Global Surgery Program
The Emory Department of Surgery's Global Surgery Program was one of the first American Board of Surgery-approved international surgical training experiences. In addition to the options described below, the program continues to expand and formalize, with the eventual goal of becoming a global surgery track within the residency training paradigm.
Soddo Hospital, Ethiopia
Soddo Hospital operating room.
The founding director of the Emory Global Surgery Program was Jonathan Pollock, MD, and he initiated its first outpost in 2011 at Soddo Christian Hospital in Soddo, Wolaita, Ethiopia. Dr. Pollock managed the Soddo rotation onsite for nearly five years.
Soddo Hospital partners with the Pan-African Academy of Christian Surgeons (PAACS) as one of nine PAACS academic centers that train national doctors over a five-year surgical residency program. To reverse the trend of Ethiopian residents training in international programs and not returning to their homeland following graduation, PAACS stipulates that graduating residents must agree to practice in-country for five years.
The Soddo Hospital site remains an option for Emory Surgery PGY-4 residents to complete a formal six week rotation.
The Emory Global Surgery Program recently joined the Consortium for Academic Global Surgery Programs of the American College of Surgeons Operation Giving Back program. OGB is working to create training hubs around the globe to serve as centers for training surgeons, developing collaborative research projects, and fostering innovation, and the first of these is located in Hawassa, Ethiopia.
Emory's team was the first group to visit the OGB training center in Hawassa in January 2019. It is anticipated that this multi-institutional collaborative will become highly popular with trainees interested in international service and training, and will contribute much to Emory Surgery's tripartite research, clinical, and educational missions.
Bolivian Trauma and Surgical Initiative
Dr. Reitz leading a basic laparoscopic skills workshop.
General surgery residents Alexandra Reitz, MD, and Erica Ludi, MD, are the current Emory Global Surgery Research Fellows. Based in Santa Cruz, Bolivia, they are working to strengthen the region's trauma system and local surgical capacity. Building on the work of the fellows before them, Drs. Reitz and Ludi are acting as consultants to the State Departmental Health Service in their efforts to maintain and improve a hospital-based trauma registry currently implemented at six-hospitals, with the goal of expanding the registry to the entire province.
Drs. Reitz and Ludi's work thus far has been used to promote publications and presentations at both the local and international-level, is improving coordination and organization of the prehospital network, and has increased the visibility and attendance of the courses they teach, which include trauma first responder, Advanced Trauma Life Support, and other surgical education classes.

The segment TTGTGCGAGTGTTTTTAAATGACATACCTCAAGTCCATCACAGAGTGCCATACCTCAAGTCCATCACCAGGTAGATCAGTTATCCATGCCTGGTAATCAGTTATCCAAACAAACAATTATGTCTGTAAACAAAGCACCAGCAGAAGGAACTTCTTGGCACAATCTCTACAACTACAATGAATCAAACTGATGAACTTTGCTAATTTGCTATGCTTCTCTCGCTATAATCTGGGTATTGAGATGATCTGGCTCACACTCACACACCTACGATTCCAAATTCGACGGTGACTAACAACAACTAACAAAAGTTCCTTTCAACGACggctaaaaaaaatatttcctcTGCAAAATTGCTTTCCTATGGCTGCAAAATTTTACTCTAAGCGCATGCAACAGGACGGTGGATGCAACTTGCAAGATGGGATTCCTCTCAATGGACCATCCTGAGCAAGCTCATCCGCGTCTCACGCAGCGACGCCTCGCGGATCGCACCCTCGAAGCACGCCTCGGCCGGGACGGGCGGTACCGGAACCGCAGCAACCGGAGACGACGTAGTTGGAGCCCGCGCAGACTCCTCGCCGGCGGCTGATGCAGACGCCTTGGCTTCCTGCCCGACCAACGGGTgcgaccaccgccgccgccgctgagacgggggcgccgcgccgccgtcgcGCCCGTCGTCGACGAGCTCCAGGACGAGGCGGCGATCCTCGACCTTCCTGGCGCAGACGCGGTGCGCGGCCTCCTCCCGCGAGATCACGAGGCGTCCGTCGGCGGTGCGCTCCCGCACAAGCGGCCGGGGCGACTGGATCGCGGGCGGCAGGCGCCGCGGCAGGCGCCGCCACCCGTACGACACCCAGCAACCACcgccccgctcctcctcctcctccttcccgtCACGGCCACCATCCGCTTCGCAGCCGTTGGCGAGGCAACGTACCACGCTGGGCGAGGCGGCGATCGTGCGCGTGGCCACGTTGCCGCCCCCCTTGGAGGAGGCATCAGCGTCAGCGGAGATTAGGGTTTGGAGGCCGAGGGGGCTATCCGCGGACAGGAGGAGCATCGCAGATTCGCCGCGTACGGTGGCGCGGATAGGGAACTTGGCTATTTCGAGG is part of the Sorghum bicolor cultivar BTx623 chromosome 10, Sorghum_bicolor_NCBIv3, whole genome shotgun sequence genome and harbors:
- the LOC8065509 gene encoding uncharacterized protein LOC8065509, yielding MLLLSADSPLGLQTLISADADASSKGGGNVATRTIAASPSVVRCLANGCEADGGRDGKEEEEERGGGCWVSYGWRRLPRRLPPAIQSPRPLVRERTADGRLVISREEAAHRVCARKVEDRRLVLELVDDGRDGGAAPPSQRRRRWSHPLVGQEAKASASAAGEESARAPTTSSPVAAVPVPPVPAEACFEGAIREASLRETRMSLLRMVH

In addition to their work in the trauma system, Drs. Reitz and Ludi have implemented general surgery and subspecialty perioperative registries at three hospitals, enhancing patient outcomes by tracking data. They are also working with the Bolivian Surgical Society to promote the organization's scientific journal and expand academic investigation within the medical community. Future work includes partnering with the Emory Global Perioperative Health Working Group to offer a 12-month multi-disciplinary, interactive surgical curriculum for trainees and professionals in nursing, anesthesiology, and surgery.
Emory Surgery is facilitating this academic-clinical-research opportunity in Bolivia in collaboration with the Northwestern Trauma and Surgical Initiative, and intends to support the efforts of many more fellows to come.
Emory Haiti Alliance
Emory Haiti Alliance team members on patient rounds.
The Emory Haiti Alliance is a volunteer consortium of Emory anesthesiology, general surgery, oral and maxillofacial surgery, and urology faculty and residents; medical students; and mid-level practitioners. Encompassing approximately 40 members, the alliance has been making summer surgical trips to Haiti's Central plateau — the most medically underserved area in the country — since 2008.
The alliance is currently partnering with Hopital Bienfaisance and Promise for Haiti in the town of Pignon. The trips last one month, and involve a core-team of fourth year Emory medical students in place for the entire four weeks, while surgical teams rotate in and out of the country in three one-week intervals. Residents have the opportunity to join the trip for one or more weeks.
While general surgery residents currently do not receive credit for participating in this outreach effort, the Haiti trip offers an excellent opportunity to gain global surgery experience, develop leadership skills, exercise independence in the operating room, and learn how international and rural hospital systems work on the most fundamental level.
Emory Surgery is currently in the planning phase of transitioning this program to be an approved clinical training experience, though the parameters of the Haiti effort make it vastly different from the Ethiopia program.